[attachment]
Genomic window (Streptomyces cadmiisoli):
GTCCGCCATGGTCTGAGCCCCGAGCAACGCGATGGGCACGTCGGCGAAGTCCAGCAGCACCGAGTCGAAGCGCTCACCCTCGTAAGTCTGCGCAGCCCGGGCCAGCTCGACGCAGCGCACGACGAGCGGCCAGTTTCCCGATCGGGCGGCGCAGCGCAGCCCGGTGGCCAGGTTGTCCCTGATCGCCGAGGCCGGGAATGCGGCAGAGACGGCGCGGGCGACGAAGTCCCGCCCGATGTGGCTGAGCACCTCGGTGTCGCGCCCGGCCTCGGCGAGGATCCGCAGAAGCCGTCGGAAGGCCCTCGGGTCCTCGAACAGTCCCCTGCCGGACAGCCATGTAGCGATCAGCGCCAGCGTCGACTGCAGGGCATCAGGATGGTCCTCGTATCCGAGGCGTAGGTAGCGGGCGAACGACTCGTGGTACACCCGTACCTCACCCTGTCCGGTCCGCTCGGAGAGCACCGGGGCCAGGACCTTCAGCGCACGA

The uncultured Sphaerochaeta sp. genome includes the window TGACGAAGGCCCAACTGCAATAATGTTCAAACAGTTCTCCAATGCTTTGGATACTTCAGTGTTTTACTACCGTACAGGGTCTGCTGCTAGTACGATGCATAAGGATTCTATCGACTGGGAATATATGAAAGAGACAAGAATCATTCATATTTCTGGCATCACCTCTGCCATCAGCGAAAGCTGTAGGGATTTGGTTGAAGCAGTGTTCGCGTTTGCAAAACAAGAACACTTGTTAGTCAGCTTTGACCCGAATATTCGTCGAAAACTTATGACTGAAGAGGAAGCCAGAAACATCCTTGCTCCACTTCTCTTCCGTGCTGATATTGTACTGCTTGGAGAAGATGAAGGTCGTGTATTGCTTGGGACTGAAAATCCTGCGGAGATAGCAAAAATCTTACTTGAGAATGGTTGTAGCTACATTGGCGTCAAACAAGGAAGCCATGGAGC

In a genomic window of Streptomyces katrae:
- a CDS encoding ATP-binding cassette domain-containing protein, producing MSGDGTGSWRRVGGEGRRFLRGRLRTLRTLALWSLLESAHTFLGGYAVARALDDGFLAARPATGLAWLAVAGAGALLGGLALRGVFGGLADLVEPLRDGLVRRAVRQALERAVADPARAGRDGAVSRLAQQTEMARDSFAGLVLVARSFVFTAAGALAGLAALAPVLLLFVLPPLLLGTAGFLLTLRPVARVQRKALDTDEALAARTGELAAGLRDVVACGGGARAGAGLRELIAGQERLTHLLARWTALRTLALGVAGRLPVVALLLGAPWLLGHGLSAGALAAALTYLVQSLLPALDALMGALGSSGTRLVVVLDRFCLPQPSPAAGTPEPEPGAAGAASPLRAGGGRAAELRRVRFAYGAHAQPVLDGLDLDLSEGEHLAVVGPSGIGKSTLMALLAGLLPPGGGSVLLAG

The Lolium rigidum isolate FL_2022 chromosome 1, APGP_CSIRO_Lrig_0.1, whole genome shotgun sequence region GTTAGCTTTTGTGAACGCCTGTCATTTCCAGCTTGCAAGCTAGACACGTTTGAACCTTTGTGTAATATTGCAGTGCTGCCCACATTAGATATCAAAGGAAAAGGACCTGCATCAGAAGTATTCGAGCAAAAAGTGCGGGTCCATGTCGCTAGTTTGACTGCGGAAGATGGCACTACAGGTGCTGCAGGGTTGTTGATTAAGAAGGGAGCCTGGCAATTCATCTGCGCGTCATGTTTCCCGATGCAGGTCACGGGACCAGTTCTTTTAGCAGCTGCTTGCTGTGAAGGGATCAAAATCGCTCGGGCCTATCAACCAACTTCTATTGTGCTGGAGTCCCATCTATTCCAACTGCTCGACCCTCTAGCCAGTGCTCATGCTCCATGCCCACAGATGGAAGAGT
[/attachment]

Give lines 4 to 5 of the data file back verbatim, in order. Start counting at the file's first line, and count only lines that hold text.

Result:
In a genomic window of Streptomyces katrae:
- a CDS encoding ATP-binding cassette domain-containing protein, producing MSGDGTGSWRRVGGEGRRFLRGRLRTLRTLALWSLLESAHTFLGGYAVARALDDGFLAARPATGLAWLAVAGAGALLGGLALRGVFGGLADLVEPLRDGLVRRAVRQALERAVADPARAGRDGAVSRLAQQTEMARDSFAGLVLVARSFVFTAAGALAGLAALAPVLLLFVLPPLLLGTAGFLLTLRPVARVQRKALDTDEALAARTGELAAGLRDVVACGGGARAGAGLRELIAGQERLTHLLARWTALRTLALGVAGRLPVVALLLGAPWLLGHGLSAGALAAALTYLVQSLLPALDALMGALGSSGTRLVVVLDRFCLPQPSPAAGTPEPEPGAAGAASPLRAGGGRAAELRRVRFAYGAHAQPVLDGLDLDLSEGEHLAVVGPSGIGKSTLMALLAGLLPPGGGSVLLAG